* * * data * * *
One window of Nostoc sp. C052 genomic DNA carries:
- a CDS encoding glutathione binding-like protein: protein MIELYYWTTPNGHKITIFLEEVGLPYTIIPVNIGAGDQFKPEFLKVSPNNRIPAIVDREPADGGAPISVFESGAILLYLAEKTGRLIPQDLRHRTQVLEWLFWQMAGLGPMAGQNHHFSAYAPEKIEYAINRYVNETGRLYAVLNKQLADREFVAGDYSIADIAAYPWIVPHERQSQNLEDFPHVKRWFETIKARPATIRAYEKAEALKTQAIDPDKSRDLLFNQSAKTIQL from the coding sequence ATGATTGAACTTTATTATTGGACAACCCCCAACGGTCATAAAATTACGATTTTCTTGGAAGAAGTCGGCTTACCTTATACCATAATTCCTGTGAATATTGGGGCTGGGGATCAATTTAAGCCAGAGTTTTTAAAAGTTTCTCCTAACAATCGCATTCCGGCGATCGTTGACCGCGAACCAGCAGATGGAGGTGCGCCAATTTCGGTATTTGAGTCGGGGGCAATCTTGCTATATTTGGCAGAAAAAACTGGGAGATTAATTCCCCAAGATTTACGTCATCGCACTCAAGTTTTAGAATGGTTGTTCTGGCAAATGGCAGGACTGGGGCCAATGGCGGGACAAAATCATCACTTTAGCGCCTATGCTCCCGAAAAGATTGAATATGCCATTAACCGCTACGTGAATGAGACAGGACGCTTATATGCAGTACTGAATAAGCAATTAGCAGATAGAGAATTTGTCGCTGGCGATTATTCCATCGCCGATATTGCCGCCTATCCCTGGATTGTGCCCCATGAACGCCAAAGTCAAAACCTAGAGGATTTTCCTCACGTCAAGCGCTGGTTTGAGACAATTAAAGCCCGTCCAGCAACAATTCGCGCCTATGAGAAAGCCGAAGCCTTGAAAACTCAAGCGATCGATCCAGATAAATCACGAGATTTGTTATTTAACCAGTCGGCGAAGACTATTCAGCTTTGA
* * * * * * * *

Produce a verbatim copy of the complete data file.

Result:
One window of Nostoc sp. C052 genomic DNA carries:
- a CDS encoding glutathione binding-like protein: protein MIELYYWTTPNGHKITIFLEEVGLPYTIIPVNIGAGDQFKPEFLKVSPNNRIPAIVDREPADGGAPISVFESGAILLYLAEKTGRLIPQDLRHRTQVLEWLFWQMAGLGPMAGQNHHFSAYAPEKIEYAINRYVNETGRLYAVLNKQLADREFVAGDYSIADIAAYPWIVPHERQSQNLEDFPHVKRWFETIKARPATIRAYEKAEALKTQAIDPDKSRDLLFNQSAKTIQL from the coding sequence ATGATTGAACTTTATTATTGGACAACCCCCAACGGTCATAAAATTACGATTTTCTTGGAAGAAGTCGGCTTACCTTATACCATAATTCCTGTGAATATTGGGGCTGGGGATCAATTTAAGCCAGAGTTTTTAAAAGTTTCTCCTAACAATCGCATTCCGGCGATCGTTGACCGCGAACCAGCAGATGGAGGTGCGCCAATTTCGGTATTTGAGTCGGGGGCAATCTTGCTATATTTGGCAGAAAAAACTGGGAGATTAATTCCCCAAGATTTACGTCATCGCACTCAAGTTTTAGAATGGTTGTTCTGGCAAATGGCAGGACTGGGGCCAATGGCGGGACAAAATCATCACTTTAGCGCCTATGCTCCCGAAAAGATTGAATATGCCATTAACCGCTACGTGAATGAGACAGGACGCTTATATGCAGTACTGAATAAGCAATTAGCAGATAGAGAATTTGTCGCTGGCGATTATTCCATCGCCGATATTGCCGCCTATCCCTGGATTGTGCCCCATGAACGCCAAAGTCAAAACCTAGAGGATTTTCCTCACGTCAAGCGCTGGTTTGAGACAATTAAAGCCCGTCCAGCAACAATTCGCGCCTATGAGAAAGCCGAAGCCTTGAAAACTCAAGCGATCGATCCAGATAAATCACGAGATTTGTTATTTAACCAGTCGGCGAAGACTATTCAGCTTTGA